Tough, skilled Kassian has caught Burke's eye


Brian Burke just chuckled when asked about Zack Kassian.


Brian Burke just chuckled when asked about Zack Kassian.

"He's big, tough, skilled, hostile and belligerent. Naw, I don't like him," said Burke with tongue firmly tucked in cheek. "Why would I want a player like that?"

Indeed, if there's a player in this Friday's NHL entry draft who would appear to be exactly the kind of athlete Burke is looking for as he rebuilds the Maple Leafs, it would be Kassian, the nasty piece of business who patrolled the wing for ex-Leaf Ken McRae's Peterborough Petes this past season.

Even better, Kassian is a pug with a scorer's touch, a personality and a quick wit. He said he hasn't bothered to take boxing lessons or instruction in martial arts like many hockey players.

"Nothin'," he said.

"I just throw punches and try not to get hit too often."

Asked if he has a suit for the draft, he said, "Oh yeah, I'm gonna look good."

Kassian grew up in Lasalle, Ont., near Windsor, lost his dad at age 12 and idolizes his older brother, Mike, who keeps him on the straight-and-narrow. His mother cleans homes and his stepfather is an Ontario Provincial Police officer.

"I've had people say I'm a Burke-type player," he said yesterday in an interview. "What does that mean? Well, I'm a big guy, physical, but I can play and I don't mind fighting. That separates me from most guys in the draft. I wouldn't be who I am if I just tried to score goals."

Kassian laughed yesterday when he told of his first hockey fight during a bantam line brawl between his Windsor Jr. Spitfires and the Waterloo Wolves.

"It was just a mess. Guys got their teeth knocked out and there was blood everywhere," he said.

"It was pretty fun."

We can, of course, debate all day long whether this is the direction the Leafs should be heading in, but the fact of the matter is the NHL is back to promoting fighting these days, and this is the type of team Burke intends to develop, period and end of story.

Where he gets the players to do the job, however, is where it gets interesting. Maybe it'll be through available veteran scrappers like Todd Fedoruk or Andrew Peters, or maybe it will be in this draft when there are plenty of unrefined scrappers available in the latter rounds.

You can bet the next coach of the AHL Marlies will be an individual comfortable with the use of muscle.

The Leafs had Kassian in for extra testing after the NHL combine in late May, but his circumstances make him a tricky pick for the Leafs. He's not rated high enough to go at No.7, the Leafs' current slot, and Burke's stated intention is to move up in the draft, possibly to No.1.

"Mostly teams are still saying no," said Burke. "But it's early. The countdown hasn't even started."

That said, Kassian won't make it to the second round. If the Leafs can't move up, they could also move down into the range – 13th to 16th – where Kassian is projected to be taken.

Last year with Anaheim, Burke traded down twice, moving the 12th pick to Los Angeles for the 17th and 28th selections, then swapping the 28th pick to Phoenix in exchange for two second-round selections.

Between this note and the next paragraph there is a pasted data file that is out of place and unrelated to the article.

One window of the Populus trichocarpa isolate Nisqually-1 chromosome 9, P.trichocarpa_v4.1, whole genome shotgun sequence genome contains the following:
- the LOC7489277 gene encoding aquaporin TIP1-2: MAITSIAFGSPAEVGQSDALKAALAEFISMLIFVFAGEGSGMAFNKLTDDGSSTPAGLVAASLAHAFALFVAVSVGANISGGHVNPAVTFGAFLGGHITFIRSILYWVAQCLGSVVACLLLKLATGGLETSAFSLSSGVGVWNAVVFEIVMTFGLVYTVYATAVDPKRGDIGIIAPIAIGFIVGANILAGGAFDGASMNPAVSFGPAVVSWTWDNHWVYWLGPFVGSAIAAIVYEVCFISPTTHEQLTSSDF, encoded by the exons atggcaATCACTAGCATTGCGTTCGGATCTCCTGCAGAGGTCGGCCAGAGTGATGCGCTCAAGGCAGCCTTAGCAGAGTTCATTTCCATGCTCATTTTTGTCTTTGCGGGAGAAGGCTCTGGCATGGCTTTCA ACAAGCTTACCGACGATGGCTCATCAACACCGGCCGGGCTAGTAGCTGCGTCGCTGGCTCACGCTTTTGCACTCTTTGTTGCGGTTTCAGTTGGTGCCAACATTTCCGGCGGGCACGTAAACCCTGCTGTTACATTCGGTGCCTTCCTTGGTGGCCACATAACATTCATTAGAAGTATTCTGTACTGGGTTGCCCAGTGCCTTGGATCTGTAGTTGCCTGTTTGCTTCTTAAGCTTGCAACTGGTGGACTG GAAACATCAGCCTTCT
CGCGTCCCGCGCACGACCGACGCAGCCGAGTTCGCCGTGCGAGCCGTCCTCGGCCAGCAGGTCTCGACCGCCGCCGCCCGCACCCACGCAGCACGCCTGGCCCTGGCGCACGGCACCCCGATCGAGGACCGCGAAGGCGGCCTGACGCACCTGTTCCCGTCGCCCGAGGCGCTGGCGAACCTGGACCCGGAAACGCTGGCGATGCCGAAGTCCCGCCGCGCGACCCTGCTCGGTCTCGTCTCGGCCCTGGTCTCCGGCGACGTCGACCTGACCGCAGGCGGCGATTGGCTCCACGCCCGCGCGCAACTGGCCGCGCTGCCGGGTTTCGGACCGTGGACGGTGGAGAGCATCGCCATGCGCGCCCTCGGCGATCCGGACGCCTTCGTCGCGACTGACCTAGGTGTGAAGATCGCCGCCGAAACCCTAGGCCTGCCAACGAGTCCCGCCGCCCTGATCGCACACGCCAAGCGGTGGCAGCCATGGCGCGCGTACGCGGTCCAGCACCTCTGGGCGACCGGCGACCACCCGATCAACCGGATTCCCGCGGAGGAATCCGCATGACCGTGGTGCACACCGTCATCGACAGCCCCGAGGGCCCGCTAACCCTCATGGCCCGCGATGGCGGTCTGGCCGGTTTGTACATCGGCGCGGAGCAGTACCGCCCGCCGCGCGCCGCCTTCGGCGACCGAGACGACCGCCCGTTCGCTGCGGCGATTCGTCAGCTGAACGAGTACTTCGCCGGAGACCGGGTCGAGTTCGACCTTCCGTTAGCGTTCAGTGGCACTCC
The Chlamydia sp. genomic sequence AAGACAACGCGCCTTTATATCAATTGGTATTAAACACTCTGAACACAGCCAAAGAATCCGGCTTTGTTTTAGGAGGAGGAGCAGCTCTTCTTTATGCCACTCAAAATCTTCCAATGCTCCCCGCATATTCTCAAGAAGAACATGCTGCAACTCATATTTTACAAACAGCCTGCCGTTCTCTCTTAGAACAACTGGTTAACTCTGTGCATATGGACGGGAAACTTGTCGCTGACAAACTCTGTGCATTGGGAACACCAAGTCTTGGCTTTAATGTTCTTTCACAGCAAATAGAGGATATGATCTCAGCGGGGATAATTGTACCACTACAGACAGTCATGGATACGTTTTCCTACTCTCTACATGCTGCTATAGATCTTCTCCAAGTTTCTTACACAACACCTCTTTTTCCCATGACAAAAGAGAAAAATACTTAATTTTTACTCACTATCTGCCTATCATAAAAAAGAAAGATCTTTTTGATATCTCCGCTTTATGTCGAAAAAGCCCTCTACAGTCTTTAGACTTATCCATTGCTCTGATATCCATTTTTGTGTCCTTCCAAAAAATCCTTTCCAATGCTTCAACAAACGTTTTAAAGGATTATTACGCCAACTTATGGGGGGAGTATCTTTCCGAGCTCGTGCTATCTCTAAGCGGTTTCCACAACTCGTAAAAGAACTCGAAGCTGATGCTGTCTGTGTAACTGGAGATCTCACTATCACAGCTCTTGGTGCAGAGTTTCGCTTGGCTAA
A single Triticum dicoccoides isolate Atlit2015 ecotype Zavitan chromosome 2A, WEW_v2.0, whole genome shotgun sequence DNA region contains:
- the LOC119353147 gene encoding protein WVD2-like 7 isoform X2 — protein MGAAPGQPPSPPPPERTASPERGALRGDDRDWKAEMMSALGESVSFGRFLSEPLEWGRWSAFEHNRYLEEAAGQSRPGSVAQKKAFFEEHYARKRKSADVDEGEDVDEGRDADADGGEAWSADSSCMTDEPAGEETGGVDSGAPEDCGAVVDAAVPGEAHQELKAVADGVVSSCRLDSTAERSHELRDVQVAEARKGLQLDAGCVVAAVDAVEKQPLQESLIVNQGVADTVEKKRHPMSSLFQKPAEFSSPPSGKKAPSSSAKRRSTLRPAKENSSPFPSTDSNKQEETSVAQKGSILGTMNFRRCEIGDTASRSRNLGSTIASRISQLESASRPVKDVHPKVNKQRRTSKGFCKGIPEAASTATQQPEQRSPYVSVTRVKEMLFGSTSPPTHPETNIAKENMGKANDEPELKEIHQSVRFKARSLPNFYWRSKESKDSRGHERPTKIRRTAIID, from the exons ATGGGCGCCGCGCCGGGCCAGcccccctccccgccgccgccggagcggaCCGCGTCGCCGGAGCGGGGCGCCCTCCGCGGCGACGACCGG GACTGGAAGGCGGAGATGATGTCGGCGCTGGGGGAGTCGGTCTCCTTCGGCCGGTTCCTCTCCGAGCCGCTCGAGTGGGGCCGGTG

"I've already told teams below us that if can't move up, we could well be moving down," said Burke.

So Burke, probably inclined to go for Canadian-bred talent in this draft to balance out the Euro-heavy Leafs, can salivate in two directions – upward if he has his eye on John Tavares, Evander Kane or Brayden Schenn; downward if Kassian's toughness is too irresistible to pass up.

Then again, these Leafs need everything.

So every prospect out there looks like a perfect fit.


Top-end skill

There are not enough players capable of skating on top two lines.


GM Brian Burke felt his small team got pushed around, and that will change.


The Leafs almost certainly will select a goalie.


Brayden Schenn, forward

Brandon (WHL)

Brother of Luke seems to be going up on everyone's chart. If Leafs stay at No.7, he'll likely be gone.

Jared Cowan, defence

Spokane (WHL)

Big thumper missed most of last season with a serious knee injury. Has size, toughness Burke likes.

Nazem Kadri, centre

London (OHL)

Great wheels. Addresses Leafs' need for skill and speed up front.

Magnus Svensson-Paajarvi, LW Timra (Sweden)

Big, fast winger likes to drive the net. Played well for Sweden at 2009 world juniors in Ottawa.

John Moore, defence

Chicago (USHL)

Big, mobile blueliner rated in top 15 all season. Might be a reach with the seventh pick.

Zack Kassian, RW

Peterborough (OHL)

Possibly toughest kid in the draft. Loves to fight and is good at it. May be able to develop skill to play on top two lines.


John Tavares, centre

London (OHL)

Dynamite from the blue line in. Some question his skating, but few question his big-game ability.

Victor Hedman, defence

Modo (Sweden)

Played 20 minutes a game in the Swedish elite league. Big and skilled and a great skater.

Matt Duchene, centre

Brampton (OHL)

Seems locked in at No.3 between Tavares and Hedman. A great skater with an edge to his game.

Evander Kane, centre

Vancouver (WHL)

Great wheels. Late addition to Canadian junior team.



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